39 Wn. App. 460, STATE v. HARRIS

CITE: 39 Wn. App. 460, 693 P.2d 750

               STATE v. HARRIS


FILE DATE:     January 7, 1985

CASE TITLE: The State of Washington, Respondent, v. Theodore John Harris, Appellant.

[1] Criminal Law - Statutes - Construction - Meaning of Words - "Any." Reference to "any" offense in a statute indicates an intent to refer to all the offenses if more than one is involved.

[2] Statutes - Construction - Ambiguity - Legislative Intent. The courts are required to determine the intent of the Legislature when statutory language is ambiguous and to give effect to that intent.

[3] Criminal Law - Statutes - Construction - Penal Statutes - Rule of Lenity - Application. The rule of lenity is utilized when the intent of the Legislature cannot be discerned by the courts and is applied by resolving any statutory ambiguity in favor of a criminal defendant.

[4] Statutes - Construction - Loss of Liberty. Statutes establishing procedures leading to a loss of liberty, whether denominated "civil" or "criminal," are strictly construed.

[5] Criminal Law - Insanity - Maximum Confinement - Multiple Charges - Effect. Under RCW 10.77.020(3), a person acquitted of multiple charges by reason of insanity cannot be held in criminal commitment for a period exceeding the maximum prison term for any single crime with which he was charged; I.E., the State may not assume that consecutive sentences would have been imposed for purposes of the statutory limitation on the maximum commitment period.

NATURE OF ACTION: A criminal defendant acquitted by reason of insanity petitioned for a final discharge from a mental institution.

Superior Court: The Superior Court for King County, No. 82261, David C. Hunter, J., on August 18, 1983, entered an order denying the petition.

Court of Appeals: Holding that there was no statutory authority to hold the defendant, the court REVERSES the judgment.





Theodore John Harris appeals from the denial of his petition requesting final discharge from Western State Hospital. Harris argues that because the length of his commitment exceeded the maximum term of imprisonment for the crimes with which he was charged, he is entitled to final discharge.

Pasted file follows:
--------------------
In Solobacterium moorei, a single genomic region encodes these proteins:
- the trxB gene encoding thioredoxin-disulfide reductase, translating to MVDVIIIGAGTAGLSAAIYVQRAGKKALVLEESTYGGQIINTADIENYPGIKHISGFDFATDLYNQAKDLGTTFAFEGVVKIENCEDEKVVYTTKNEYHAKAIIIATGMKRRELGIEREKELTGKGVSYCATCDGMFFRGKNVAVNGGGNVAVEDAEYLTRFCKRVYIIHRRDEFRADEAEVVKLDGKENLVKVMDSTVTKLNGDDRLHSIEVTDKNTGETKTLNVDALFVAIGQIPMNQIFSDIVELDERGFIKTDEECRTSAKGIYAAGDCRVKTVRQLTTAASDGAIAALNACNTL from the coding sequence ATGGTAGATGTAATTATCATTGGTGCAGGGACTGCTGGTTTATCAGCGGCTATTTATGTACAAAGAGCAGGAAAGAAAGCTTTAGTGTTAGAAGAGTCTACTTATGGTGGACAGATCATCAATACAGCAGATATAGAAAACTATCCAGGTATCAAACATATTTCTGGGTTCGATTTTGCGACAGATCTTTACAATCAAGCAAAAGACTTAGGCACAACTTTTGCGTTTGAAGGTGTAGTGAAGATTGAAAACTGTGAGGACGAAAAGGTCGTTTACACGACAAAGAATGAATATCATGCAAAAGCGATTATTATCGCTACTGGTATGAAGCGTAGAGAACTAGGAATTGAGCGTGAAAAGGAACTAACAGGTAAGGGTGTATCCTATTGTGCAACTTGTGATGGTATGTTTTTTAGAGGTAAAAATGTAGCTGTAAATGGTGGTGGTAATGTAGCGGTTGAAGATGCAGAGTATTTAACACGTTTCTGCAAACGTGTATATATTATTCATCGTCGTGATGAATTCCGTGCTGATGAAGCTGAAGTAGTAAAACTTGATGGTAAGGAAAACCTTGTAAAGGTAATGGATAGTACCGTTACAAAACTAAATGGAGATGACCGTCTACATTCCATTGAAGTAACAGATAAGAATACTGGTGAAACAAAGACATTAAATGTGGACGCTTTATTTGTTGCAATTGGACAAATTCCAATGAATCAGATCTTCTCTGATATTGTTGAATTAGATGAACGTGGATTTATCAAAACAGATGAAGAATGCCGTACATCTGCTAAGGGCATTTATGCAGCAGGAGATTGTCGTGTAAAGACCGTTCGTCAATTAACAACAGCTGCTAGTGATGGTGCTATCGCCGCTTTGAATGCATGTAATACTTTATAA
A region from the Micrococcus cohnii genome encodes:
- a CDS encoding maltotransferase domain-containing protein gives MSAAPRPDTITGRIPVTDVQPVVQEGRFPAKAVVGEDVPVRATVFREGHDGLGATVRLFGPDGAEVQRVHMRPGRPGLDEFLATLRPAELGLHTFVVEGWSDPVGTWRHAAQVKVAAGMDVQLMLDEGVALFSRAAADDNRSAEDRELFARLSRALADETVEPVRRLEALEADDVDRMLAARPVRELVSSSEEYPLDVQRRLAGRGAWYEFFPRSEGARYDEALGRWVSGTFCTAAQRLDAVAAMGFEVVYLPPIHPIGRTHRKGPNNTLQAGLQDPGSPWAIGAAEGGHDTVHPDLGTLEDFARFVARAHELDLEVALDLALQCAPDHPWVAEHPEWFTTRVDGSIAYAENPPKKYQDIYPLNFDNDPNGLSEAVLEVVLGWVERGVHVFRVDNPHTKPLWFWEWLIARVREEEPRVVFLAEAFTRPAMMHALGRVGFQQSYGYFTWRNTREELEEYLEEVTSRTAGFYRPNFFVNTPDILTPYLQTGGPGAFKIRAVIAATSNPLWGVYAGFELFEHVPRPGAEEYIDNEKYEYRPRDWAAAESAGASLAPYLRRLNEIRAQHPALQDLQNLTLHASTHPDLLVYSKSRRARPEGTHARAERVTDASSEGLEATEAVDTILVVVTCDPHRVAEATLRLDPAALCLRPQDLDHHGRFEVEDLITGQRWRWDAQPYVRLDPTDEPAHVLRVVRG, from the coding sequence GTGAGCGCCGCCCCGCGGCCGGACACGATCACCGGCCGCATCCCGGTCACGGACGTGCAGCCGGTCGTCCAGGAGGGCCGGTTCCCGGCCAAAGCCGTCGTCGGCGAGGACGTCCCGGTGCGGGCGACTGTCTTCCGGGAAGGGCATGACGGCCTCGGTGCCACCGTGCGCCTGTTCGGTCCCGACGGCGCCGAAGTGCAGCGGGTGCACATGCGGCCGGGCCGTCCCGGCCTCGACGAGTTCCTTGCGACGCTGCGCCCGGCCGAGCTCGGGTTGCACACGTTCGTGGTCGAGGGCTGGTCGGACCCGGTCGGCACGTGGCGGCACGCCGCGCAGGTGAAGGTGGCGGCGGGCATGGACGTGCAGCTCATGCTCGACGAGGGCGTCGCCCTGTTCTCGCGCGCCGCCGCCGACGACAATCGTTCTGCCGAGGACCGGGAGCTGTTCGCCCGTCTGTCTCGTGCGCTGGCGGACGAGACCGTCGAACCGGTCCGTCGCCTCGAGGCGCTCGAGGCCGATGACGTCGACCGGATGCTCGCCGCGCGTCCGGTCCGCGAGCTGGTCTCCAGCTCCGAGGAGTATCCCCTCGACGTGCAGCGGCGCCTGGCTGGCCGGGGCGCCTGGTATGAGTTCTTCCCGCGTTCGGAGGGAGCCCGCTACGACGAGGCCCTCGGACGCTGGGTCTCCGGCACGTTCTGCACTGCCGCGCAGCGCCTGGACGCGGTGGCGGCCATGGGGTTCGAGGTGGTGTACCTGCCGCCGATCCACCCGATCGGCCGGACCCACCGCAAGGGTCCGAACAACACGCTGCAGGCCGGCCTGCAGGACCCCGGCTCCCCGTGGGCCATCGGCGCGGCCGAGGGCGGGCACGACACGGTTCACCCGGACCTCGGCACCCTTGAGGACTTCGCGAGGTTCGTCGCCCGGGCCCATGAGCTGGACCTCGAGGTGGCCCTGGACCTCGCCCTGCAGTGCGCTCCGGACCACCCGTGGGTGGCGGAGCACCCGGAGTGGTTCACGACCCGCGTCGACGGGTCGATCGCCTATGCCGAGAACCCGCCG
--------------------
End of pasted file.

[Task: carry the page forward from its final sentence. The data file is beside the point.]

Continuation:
On July 11, 1977, Harris was charged by information with one count of possession of stolen property in the second degree and one count of forgery. On August 3, 1977, Harris filed a motion for acquittal by reason of insanity, and an order of acquittal was entered on June 12, 1978. The court also entered an order conditionally releasing Harris to a group home.

On August 2, 1978, the court granted a defense motion for an order committing Harris to Western State Hospital for observation. Based upon a report submitted by Western State staff members, an order revoking the conditional release and committing Harris to Western State was entered on September 25, 1978. On January 20, 1981, the court again entered an order of conditional release. However, on February 4, 1982, Harris was again committed to Western State following a determination that he had violated the conditions of his release. On March 5, 1982, an order modifying the January 20 order of conditional release was entered. On June 2, 1982, an agreed order was entered committing Harris to Western State, but Harris was again conditionally released on July 13, 1982. On April 22, 1983, Harris was again committed to Western State. On May 20, 1983, Harris filed a petition for final discharge that was denied following a hearing.

The sole issue on appeal is one of statutory construction. Harris argues that he was entitled to final discharge pursuant to RCW 10.77.020(3), which states:

"     Whenever any person has been committed under any provision of this chapter, or ordered to undergo alternative treatment following his acquittal of a crime charged by reason of insanity, SUCH COMMITMENT OR TREATMENT CANNOT EXCEED THE MAXIMUM POSSIBLE PENAL SENTENCE FOR ANY OFFENSE CHARGED FOR WHICH HE WAS ACQUITTED BY REASON OF INSANITY.

If at the end of that period the person has not been finally discharged and is still in need of commitment or treatment, civil commitment proceedings may be instituted, if appropriate. (Italics ours.) Harris' position is that because both offenses for which he was charged carried a possible sentence of 5 years, 1

1 Both forgery and possession of stolen property in the second degree are class C felonies. RCW 9A.56.160(2); RCW 9A.60.020(2). Class C felonies carry a maximum 5-year prison term. RCW 9A.20.020(1)(c).

the maximum period for which he could be confined in a mental institution or subjected to less restrictive conditions was also 5 years. The State asserts that RCW 10.77.020(3) permits commitment for a period equal to that which would have been served had consecutive sentences been imposed, or 10 years.